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Schmuck: Mark Ingram II runs right through tacklers but sidesteps credit for Ravens’ record-breaking running game

"Congratulations to the Ravens, to the players, to the coaches, to the fans," said Harbaugh. "The Ravens AFC North champs."

With record-setting phenom Lamar Jackson putting on a show for the ages, it’s easy to look past the other performances that set the stage for him.

It’s even easier when his teammates are enjoying the play so much that they even overlook themselves.

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At least, that’s the way it seems with veteran running back Mark Ingram II, who is having a terrific all-around season and takes every opportunity to marvel at the Ravens’ spectacular young quarterback while deflecting credit for the role he has played in making the team’s offense — and Jackson — so successful.

“I didn’t do anything,'' he said, soon after the Ravens set a franchise single-season record for rushing yards in Thursday night’s one-sided victory over the New York Jets. "LJ did this himself. He was going to do this with or without me. Everybody says I’m a hype man, but it’s really just genuine love … genuine support for someone who’s doing great things. Someone who’s my brother, someone who I care about. We all care about each other in this locker room.”

There certainly is something special going on in that locker room and on the field. The Ravens have won 10 regular-season games in a row for the first time in their history. They are on the verge of earning the No. 1 playoff seed.

Jackson has been a revelation and the unquestionable catalyst for the most exciting offensive unit in the history of the franchise in Baltimore. But it is the multi-threat nature of the Ravens offense that has allowed him to exploit his immense talent to the point where most everyone believes he will be this year’s NFL Most Valuable Player.

Ingram is content to remain in the background, though he probably doesn’t have much choice with Lamarmania at full throttle.

“It’s special,'' he said. “It’s just a blessing to be a part of it. The good Lord put me in a great situation, where I’m here with the Baltimore Ravens. I’m here with great teammates, great organization. I thank the good Lord for putting me here. It’s a special thing to be here and witness LJ accomplish special things.

“You know, it’s a franchise record for TD passes, league record for QB rushing yards. I’m just happy for LJ. He’s deserves it. He’s a hard worker. That’s what we’re here for, to make his job easy and let him do what he does.”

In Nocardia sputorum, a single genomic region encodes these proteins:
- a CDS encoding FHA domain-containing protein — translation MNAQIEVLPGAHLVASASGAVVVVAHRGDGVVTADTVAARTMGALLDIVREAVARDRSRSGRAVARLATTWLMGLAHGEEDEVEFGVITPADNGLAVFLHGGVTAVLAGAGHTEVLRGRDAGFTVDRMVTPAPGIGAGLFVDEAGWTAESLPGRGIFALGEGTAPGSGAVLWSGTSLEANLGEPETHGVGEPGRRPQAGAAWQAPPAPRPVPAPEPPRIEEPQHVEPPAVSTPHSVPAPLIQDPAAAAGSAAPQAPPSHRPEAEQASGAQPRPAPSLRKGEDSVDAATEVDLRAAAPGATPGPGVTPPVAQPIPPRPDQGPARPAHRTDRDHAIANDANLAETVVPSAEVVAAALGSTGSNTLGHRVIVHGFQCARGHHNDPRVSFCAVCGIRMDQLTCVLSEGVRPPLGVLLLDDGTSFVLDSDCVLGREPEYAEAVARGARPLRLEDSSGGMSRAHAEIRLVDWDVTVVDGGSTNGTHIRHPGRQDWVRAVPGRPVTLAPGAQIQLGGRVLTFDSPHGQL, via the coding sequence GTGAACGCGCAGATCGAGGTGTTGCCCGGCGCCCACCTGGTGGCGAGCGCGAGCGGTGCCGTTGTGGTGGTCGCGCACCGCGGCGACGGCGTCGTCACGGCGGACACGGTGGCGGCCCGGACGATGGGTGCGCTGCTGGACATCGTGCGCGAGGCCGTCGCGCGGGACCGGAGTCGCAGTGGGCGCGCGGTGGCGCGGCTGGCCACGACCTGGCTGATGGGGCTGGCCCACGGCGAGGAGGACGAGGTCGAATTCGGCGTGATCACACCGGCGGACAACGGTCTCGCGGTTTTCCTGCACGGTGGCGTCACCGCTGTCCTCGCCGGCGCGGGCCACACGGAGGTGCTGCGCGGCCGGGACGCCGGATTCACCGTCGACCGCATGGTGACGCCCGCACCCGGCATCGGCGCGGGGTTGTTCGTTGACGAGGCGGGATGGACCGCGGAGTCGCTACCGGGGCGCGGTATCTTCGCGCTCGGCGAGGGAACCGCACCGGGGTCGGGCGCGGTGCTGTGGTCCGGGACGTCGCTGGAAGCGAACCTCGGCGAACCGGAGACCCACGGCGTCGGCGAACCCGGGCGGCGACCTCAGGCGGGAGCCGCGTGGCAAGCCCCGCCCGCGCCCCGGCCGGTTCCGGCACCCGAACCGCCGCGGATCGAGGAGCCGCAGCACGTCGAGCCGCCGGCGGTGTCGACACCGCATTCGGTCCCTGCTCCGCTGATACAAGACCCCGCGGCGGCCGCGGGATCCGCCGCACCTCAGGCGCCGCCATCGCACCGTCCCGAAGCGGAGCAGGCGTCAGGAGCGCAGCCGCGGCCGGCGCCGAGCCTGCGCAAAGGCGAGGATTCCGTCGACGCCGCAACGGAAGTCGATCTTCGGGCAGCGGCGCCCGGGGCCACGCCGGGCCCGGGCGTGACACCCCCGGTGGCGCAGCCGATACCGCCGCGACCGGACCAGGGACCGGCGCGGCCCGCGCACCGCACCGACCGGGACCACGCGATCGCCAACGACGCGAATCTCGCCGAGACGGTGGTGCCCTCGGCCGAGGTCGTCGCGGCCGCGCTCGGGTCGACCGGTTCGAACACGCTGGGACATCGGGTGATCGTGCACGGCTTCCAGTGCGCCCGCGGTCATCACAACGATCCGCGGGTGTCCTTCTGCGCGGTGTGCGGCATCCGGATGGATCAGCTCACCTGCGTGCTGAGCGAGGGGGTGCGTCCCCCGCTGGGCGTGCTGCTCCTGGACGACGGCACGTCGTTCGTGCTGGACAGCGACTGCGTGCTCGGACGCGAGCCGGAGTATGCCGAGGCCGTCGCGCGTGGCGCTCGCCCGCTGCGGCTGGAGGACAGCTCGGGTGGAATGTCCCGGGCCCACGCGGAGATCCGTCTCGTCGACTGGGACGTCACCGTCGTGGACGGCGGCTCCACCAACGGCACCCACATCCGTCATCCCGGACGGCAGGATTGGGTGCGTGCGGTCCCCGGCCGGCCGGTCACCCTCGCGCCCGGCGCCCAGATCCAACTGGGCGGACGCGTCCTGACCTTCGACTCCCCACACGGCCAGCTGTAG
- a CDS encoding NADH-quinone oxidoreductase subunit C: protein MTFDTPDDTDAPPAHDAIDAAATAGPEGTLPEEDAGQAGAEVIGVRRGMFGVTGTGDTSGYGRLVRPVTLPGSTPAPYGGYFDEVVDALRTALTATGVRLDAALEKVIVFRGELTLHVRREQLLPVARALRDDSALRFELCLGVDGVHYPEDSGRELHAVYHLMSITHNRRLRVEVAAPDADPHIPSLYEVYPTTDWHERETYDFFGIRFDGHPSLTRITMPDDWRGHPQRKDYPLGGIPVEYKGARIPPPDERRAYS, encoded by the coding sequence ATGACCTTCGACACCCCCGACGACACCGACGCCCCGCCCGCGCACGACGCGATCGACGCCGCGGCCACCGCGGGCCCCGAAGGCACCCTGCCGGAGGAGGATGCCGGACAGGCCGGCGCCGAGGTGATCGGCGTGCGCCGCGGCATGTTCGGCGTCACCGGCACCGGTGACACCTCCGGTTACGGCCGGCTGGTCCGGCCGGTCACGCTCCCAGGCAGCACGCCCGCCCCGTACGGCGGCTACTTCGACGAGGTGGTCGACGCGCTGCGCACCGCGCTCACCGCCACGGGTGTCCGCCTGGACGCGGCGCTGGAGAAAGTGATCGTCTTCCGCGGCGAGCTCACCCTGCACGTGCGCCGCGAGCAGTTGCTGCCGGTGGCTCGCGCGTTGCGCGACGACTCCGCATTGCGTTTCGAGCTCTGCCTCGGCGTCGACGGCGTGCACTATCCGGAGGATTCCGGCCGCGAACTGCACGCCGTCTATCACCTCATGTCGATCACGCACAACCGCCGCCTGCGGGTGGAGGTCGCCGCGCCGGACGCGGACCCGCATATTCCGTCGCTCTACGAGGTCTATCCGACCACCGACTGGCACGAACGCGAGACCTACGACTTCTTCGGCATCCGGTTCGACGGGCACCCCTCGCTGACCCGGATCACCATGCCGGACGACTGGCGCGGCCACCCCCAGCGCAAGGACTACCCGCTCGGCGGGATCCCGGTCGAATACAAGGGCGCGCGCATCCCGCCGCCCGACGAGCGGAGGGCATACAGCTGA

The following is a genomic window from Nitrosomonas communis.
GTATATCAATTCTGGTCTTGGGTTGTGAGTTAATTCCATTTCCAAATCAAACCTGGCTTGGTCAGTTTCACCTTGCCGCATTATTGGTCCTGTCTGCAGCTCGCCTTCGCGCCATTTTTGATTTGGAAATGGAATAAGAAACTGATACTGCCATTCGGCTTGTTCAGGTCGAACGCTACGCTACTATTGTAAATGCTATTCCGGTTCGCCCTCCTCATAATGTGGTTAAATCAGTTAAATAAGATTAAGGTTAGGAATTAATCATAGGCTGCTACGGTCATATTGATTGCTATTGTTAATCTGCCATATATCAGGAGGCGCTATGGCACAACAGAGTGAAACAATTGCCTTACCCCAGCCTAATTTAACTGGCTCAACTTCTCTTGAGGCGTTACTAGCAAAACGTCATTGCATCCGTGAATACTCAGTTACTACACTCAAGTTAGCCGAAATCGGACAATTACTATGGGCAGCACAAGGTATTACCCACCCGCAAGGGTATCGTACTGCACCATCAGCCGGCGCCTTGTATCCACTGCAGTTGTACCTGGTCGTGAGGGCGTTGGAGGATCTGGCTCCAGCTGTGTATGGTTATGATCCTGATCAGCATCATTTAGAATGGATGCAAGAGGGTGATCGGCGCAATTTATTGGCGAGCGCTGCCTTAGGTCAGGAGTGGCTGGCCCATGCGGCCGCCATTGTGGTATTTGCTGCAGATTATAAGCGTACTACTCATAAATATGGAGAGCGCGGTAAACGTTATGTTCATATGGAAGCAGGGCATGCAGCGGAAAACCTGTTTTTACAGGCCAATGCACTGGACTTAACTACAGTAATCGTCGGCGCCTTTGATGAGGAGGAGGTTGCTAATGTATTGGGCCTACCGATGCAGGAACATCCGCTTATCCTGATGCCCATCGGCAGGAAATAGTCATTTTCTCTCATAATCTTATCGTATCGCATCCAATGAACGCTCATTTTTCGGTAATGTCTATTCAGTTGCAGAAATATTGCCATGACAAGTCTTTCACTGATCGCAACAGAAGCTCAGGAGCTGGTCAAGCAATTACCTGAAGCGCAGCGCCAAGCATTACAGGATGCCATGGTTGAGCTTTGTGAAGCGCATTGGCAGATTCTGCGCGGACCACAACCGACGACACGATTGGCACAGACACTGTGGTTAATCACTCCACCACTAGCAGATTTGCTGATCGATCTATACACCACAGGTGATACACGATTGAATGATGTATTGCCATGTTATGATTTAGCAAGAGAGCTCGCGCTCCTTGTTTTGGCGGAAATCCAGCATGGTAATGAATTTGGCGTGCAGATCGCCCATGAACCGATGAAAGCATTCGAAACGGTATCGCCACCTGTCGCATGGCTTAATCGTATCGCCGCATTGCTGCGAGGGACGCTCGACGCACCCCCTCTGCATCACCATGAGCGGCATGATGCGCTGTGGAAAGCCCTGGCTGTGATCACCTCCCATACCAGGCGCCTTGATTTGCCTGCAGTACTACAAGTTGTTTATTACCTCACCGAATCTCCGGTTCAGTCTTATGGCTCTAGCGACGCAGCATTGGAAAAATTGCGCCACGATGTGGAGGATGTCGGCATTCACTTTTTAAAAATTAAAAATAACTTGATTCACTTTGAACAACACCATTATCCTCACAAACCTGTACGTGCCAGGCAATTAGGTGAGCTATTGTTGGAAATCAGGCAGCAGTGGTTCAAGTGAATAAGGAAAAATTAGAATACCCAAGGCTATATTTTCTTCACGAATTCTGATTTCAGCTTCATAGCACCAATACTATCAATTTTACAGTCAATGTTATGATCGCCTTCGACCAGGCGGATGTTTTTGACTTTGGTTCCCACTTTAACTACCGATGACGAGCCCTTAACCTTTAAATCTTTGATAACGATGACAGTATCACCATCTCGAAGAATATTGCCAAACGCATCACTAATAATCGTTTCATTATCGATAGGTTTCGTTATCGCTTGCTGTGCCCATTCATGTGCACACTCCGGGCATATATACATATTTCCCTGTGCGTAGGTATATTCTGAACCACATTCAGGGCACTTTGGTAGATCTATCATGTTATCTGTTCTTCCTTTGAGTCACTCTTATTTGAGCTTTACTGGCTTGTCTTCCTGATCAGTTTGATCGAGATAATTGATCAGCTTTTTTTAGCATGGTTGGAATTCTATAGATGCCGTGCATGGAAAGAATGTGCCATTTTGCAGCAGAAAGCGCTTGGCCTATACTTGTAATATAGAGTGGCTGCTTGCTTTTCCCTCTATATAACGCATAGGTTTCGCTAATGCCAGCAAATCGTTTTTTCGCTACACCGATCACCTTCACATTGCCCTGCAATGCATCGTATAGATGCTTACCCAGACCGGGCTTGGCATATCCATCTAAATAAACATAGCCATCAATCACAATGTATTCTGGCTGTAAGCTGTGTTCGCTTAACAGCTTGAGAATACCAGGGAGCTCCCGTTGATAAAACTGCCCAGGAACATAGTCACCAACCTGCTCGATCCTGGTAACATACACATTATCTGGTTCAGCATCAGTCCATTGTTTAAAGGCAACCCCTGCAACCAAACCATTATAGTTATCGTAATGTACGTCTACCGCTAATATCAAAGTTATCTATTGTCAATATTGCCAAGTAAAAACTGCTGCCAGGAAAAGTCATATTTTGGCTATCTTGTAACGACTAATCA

Jackson threw five touchdown passes Thursday. Ingram caught one of them and rushed for another touchdown on a night when he ran for 76 yards and averaged nearly 6 yards per carry. He is just 37 yards from the third 1,000-yard season of his career.

He took that opportunity to apprise the national television audience of all of Jackson’s new nicknames — "Freaky L. AKA, Action Jackson. AKA, Era 8 Apparel. My dog.”

Ingram obviously knows a great quarterback when he sees one. He played every other season of his career alongside future Hall of Famer Drew Brees in New Orleans. So, maybe he’s just used to being the guy behind the guy, but no one should discount his importance to this Ravens offense.

He is the feature back on a team that has set the rushing record with two games still to play for a franchise that has had some pretty strong rushing attacks over the years. He and Jackson have already combined for more than 2,000 rushing yards.

Ingram isn’t hiding from that. He’s just casting it in the team-first framework that has propelled the Ravens to what would be their winningest regular season ever if they close out the schedule with victories over the Browns and Steelers.

“As an RB, you just want to take advantage when your number’s called," he said. "Me, Gus [Edwards], Justice [Hill] … it’s just a cumulative effort. The O-line, the tight ends, the receivers, you know, Lamar getting the right snaps and proper handoffs. It’s just all 11 people.

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"The coaches putting people in the right positions to have success. It’s a cumulative effort. You can’t have those kinds of rushing yards without dominant performances from the O-line, from your tight ends, from your receivers, from your fullback and a good scheme from your coaches, so I think everyone deserves credit for that.”

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